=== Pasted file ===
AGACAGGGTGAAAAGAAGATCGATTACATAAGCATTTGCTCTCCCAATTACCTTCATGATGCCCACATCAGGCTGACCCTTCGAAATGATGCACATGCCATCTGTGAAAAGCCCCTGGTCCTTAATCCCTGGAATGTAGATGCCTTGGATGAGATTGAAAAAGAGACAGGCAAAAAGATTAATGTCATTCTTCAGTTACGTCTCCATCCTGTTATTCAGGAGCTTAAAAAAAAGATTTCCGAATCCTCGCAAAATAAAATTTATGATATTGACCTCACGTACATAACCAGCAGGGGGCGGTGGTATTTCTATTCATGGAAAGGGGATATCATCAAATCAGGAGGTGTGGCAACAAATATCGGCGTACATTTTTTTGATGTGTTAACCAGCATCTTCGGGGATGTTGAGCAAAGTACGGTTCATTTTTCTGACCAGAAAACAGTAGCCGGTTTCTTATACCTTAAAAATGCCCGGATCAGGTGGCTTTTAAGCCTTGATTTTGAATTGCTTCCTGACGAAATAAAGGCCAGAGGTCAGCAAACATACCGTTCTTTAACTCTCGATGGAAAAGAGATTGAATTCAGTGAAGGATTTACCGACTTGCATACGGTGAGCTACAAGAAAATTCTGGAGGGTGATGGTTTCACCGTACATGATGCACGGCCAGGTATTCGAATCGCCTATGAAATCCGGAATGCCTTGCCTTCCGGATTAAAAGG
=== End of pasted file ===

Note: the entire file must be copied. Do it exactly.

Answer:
AGACAGGGTGAAAAGAAGATCGATTACATAAGCATTTGCTCTCCCAATTACCTTCATGATGCCCACATCAGGCTGACCCTTCGAAATGATGCACATGCCATCTGTGAAAAGCCCCTGGTCCTTAATCCCTGGAATGTAGATGCCTTGGATGAGATTGAAAAAGAGACAGGCAAAAAGATTAATGTCATTCTTCAGTTACGTCTCCATCCTGTTATTCAGGAGCTTAAAAAAAAGATTTCCGAATCCTCGCAAAATAAAATTTATGATATTGACCTCACGTACATAACCAGCAGGGGGCGGTGGTATTTCTATTCATGGAAAGGGGATATCATCAAATCAGGAGGTGTGGCAACAAATATCGGCGTACATTTTTTTGATGTGTTAACCAGCATCTTCGGGGATGTTGAGCAAAGTACGGTTCATTTTTCTGACCAGAAAACAGTAGCCGGTTTCTTATACCTTAAAAATGCCCGGATCAGGTGGCTTTTAAGCCTTGATTTTGAATTGCTTCCTGACGAAATAAAGGCCAGAGGTCAGCAAACATACCGTTCTTTAACTCTCGATGGAAAAGAGATTGAATTCAGTGAAGGATTTACCGACTTGCATACGGTGAGCTACAAGAAAATTCTGGAGGGTGATGGTTTCACCGTACATGATGCACGGCCAGGTATTCGAATCGCCTATGAAATCCGGAATGCCTTGCCTTCCGGATTAAAAGG